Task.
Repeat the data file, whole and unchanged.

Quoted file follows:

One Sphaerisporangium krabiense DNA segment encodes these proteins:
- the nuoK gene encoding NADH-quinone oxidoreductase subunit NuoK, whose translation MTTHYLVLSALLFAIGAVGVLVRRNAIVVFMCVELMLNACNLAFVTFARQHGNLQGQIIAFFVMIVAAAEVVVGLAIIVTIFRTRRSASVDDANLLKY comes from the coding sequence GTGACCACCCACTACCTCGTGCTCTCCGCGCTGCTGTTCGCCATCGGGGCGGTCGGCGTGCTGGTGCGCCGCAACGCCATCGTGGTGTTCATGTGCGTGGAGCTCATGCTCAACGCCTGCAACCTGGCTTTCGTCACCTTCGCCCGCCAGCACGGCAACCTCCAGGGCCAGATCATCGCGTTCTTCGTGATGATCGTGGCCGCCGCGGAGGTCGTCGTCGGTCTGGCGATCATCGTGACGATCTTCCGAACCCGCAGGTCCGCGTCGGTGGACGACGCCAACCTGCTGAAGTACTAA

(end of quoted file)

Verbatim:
One Sphaerisporangium krabiense DNA segment encodes these proteins:
- the nuoK gene encoding NADH-quinone oxidoreductase subunit NuoK, whose translation MTTHYLVLSALLFAIGAVGVLVRRNAIVVFMCVELMLNACNLAFVTFARQHGNLQGQIIAFFVMIVAAAEVVVGLAIIVTIFRTRRSASVDDANLLKY comes from the coding sequence GTGACCACCCACTACCTCGTGCTCTCCGCGCTGCTGTTCGCCATCGGGGCGGTCGGCGTGCTGGTGCGCCGCAACGCCATCGTGGTGTTCATGTGCGTGGAGCTCATGCTCAACGCCTGCAACCTGGCTTTCGTCACCTTCGCCCGCCAGCACGGCAACCTCCAGGGCCAGATCATCGCGTTCTTCGTGATGATCGTGGCCGCCGCGGAGGTCGTCGTCGGTCTGGCGATCATCGTGACGATCTTCCGAACCCGCAGGTCCGCGTCGGTGGACGACGCCAACCTGCTGAAGTACTAA